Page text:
June 16:  Bloomsday

Today is the anniversary of one of the most important dates in the history of fiction. James Joyce’s novel Ulysses, one of the 20th century’s most important and most controversial novels, takes place on one day: June 16, 1904. The novel tracks the day in the life of three characters, Leopold Bloom, his wife Molly Bloom, and Stephen Dedalus, as they walk the streets of Dublin, Ireland.

JoyceUlysses2.jpgAlthough the book is set in Dublin, the characters and events parallel Homer’s Greek epic the Odyssey. But Ulysses is not written in verse nor a traditional prose style; instead, Joyce’s novel employs stream of consciousness narration, where instead of moving in a linear fashion, the story flows from the impressions, random thoughts, sensations, and associations of the characters. In an attempt to imitate the natural flow of the characters’ thoughts and dialogue, Joyce omitted conventional punctuation. This, along with the novel’s many allusions to history and literature, make the novel notoriously hard to read.

Here is a brief excerpt of the opening of the novel:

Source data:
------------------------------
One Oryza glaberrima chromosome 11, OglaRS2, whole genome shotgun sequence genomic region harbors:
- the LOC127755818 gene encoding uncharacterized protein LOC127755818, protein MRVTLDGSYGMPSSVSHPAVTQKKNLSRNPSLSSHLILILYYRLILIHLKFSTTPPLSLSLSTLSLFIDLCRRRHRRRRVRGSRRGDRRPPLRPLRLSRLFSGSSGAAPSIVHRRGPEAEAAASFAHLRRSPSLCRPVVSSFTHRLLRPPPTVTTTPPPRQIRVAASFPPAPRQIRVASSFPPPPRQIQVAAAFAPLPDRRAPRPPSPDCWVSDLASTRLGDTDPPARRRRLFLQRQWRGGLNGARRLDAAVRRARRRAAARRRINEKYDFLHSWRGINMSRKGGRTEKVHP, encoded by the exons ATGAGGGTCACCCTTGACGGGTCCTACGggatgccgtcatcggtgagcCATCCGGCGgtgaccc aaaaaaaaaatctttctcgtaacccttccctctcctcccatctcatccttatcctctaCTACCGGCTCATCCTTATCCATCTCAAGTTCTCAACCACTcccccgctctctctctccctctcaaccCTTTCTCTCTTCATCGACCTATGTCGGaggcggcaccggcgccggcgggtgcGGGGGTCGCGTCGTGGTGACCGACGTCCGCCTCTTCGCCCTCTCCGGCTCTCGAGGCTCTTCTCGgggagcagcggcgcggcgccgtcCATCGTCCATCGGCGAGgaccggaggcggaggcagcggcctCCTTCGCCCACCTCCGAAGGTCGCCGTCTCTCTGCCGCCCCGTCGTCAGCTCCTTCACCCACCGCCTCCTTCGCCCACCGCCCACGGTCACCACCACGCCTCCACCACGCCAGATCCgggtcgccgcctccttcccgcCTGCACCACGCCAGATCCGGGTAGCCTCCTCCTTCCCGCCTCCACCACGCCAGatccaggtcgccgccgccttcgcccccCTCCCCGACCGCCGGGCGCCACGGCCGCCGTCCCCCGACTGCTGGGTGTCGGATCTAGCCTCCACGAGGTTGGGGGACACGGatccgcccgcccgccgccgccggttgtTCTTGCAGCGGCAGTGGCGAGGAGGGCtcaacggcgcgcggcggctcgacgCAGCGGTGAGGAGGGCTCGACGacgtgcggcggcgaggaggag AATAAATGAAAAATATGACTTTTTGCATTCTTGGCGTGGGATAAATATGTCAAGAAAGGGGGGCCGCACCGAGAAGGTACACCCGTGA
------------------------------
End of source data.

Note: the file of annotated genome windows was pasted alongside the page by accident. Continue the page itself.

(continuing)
STATELY, PLUMP BUCK MULLIGAN CAME FROM THE STAIRHEAD, bearing a bowl of lather on which a mirror and a razor lay crossed. A yellow dressing gown, ungirdled, was sustained gently-behind him by the mild morning air. He held the bowl aloft and intoned:–

Introibo ad altare Dei.

Halted, he peered down the dark winding stairs and called up coarsely:

— Come up, Kinch. Come up, you fearful jesuit.

Solemnly he came forward and mounted the round gunrest. He faced about and blessed gravely thrice the tower, the surrounding country and the awaking mountains. Then, catching sight of Stephen Dedalus, he bent towards him and made rapid crosses in the air, gurgling in his throat and shaking his head. Stephen Dedalus, displeased and sleepy, leaned his arms on the top of the staircase and looked coldly at the shaking gurgling face that blessed him, equine in its length, and at the light untonsured hair, grained and hued like pale oak.

Even before Ulysses was published, it stirred up controversy because of its sexual passages. The novel was banned in the United States until 1933 when a New York judge ruled that the book was not obscene.

Born in Dublin in 1882, Joyce attended Catholic schools in Ireland and earned a degree in Latin. This probably explains his selection of the name of Ulysses for his protagonist, since Ulysses is the Roman name for the main character in Homer’s epic poem, while Odysseus is the Greek name (1).